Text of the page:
According to a recent EBLEX sheep industry report the UK ewe flock in 2013 hit its highest level since 2006 with an increase of more than one million head recorded over the last three years.

In the report EBLEX cited Defra figures which show that, the total number of female breeding sheep in the UK as of 1 December 2013 was up four per cent on the year at 14.85 million head.

It says this rise was driven by increased numbers in England and Wales, with both Scotland and Northern Ireland reporting lower numbers of ewes on the ground. While this increase continues the trend of the past few years, it is somewhat surprising given the volatile conditions that the industry has faced over the past 18 months or so.

EBLEX noted that bad weather in 2012 and early 2013 reportedly resulted in relatively large scale stock losses. This, combined with the increased culling rate evident in 2013, meant the expectation from industry was that the flock was unlikely to show any growth.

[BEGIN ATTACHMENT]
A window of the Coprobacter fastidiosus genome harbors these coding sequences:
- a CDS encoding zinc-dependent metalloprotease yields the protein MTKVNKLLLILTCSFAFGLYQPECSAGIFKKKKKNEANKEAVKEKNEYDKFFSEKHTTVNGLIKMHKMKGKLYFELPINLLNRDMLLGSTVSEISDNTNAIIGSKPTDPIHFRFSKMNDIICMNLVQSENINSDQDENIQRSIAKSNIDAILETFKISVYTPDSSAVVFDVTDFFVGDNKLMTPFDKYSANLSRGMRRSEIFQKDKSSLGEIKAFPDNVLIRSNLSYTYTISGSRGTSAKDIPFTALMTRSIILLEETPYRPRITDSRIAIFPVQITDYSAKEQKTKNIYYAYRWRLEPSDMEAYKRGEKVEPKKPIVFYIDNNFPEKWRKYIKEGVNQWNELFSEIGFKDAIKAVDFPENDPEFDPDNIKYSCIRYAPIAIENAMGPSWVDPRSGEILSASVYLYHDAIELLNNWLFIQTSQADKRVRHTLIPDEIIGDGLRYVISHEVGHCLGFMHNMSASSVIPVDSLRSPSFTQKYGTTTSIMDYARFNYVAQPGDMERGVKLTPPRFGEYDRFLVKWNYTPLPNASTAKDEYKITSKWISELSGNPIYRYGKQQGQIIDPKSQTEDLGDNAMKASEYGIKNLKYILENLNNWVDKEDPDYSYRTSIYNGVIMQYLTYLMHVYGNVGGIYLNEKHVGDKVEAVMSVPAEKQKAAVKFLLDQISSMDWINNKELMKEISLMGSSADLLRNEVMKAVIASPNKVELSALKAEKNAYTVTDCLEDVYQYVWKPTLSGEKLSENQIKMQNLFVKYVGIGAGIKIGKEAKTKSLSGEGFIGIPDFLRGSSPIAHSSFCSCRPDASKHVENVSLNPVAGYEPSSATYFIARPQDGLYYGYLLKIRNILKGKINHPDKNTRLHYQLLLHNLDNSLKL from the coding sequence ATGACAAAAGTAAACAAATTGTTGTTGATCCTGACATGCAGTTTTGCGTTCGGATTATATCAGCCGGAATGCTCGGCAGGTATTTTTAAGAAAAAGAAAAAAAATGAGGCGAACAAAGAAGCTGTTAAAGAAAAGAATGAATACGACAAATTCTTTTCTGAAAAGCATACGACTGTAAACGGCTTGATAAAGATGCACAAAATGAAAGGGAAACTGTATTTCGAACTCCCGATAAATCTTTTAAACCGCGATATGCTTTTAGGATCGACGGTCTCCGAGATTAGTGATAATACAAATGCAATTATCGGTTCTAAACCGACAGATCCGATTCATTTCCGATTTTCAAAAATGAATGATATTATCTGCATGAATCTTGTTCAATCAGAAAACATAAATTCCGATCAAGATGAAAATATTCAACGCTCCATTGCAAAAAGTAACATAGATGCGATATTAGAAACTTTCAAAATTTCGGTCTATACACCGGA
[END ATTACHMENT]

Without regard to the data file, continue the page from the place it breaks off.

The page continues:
It added, in addition to seasonal conditions being poor, the market in late 2012 and early 2013 was under significant pressure, with prices falling considerably. As a result producers had seemingly lost a lot of the optimism of recent years and were not expected to rebuild numbers.

EBLEX also outlined that given the increase in numbers there does appear to be some residual confidence in the some areas of the sheep sector. It says while the market has been volatile and weather conditions have been difficult, the most efficient producers have generally remained profitable.

EBLEX compares this scenario with suckler beef enterprises which are generally unprofitable even for the most efficient producers. As a result, some producers may have increased sheep numbers at the expense of suckler cows as sheep enterprises appear to be more attractive. The UK figures show that suckler cow numbers have dropped by three per cent on 2012 levels.

Overall, the total UK sheep flock as of 1 December 2013 was down nearly two per cent on the year at 22.62 million head. This overall drop comes as the number of ‘other sheep and lambs’ fell by nearly 11 per cent on the year to 7.77 million head.